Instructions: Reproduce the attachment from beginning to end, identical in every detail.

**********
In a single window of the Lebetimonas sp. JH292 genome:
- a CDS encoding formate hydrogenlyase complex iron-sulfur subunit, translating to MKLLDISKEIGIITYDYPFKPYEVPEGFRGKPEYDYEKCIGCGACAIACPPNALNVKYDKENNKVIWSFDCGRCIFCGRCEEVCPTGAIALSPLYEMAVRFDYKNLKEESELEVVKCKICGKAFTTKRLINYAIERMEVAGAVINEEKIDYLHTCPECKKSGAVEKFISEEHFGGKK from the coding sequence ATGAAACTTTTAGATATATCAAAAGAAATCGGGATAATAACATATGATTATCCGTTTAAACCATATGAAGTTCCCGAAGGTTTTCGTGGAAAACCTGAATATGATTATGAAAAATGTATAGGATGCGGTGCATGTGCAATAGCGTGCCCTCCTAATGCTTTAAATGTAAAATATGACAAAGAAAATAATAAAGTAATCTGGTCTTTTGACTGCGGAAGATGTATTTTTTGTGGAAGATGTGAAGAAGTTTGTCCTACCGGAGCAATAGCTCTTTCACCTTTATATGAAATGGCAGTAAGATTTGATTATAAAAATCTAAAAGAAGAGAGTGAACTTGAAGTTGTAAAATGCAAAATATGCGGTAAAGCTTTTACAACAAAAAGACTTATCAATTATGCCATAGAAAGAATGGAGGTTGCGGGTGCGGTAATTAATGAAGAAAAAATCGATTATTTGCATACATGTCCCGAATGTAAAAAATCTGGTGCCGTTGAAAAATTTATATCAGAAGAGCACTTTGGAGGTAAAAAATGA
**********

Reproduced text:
In a single window of the Lebetimonas sp. JH292 genome:
- a CDS encoding formate hydrogenlyase complex iron-sulfur subunit, translating to MKLLDISKEIGIITYDYPFKPYEVPEGFRGKPEYDYEKCIGCGACAIACPPNALNVKYDKENNKVIWSFDCGRCIFCGRCEEVCPTGAIALSPLYEMAVRFDYKNLKEESELEVVKCKICGKAFTTKRLINYAIERMEVAGAVINEEKIDYLHTCPECKKSGAVEKFISEEHFGGKK from the coding sequence ATGAAACTTTTAGATATATCAAAAGAAATCGGGATAATAACATATGATTATCCGTTTAAACCATATGAAGTTCCCGAAGGTTTTCGTGGAAAACCTGAATATGATTATGAAAAATGTATAGGATGCGGTGCATGTGCAATAGCGTGCCCTCCTAATGCTTTAAATGTAAAATATGACAAAGAAAATAATAAAGTAATCTGGTCTTTTGACTGCGGAAGATGTATTTTTTGTGGAAGATGTGAAGAAGTTTGTCCTACCGGAGCAATAGCTCTTTCACCTTTATATGAAATGGCAGTAAGATTTGATTATAAAAATCTAAAAGAAGAGAGTGAACTTGAAGTTGTAAAATGCAAAATATGCGGTAAAGCTTTTACAACAAAAAGACTTATCAATTATGCCATAGAAAGAATGGAGGTTGCGGGTGCGGTAATTAATGAAGAAAAAATCGATTATTTGCATACATGTCCCGAATGTAAAAAATCTGGTGCCGTTGAAAAATTTATATCAGAAGAGCACTTTGGAGGTAAAAAATGA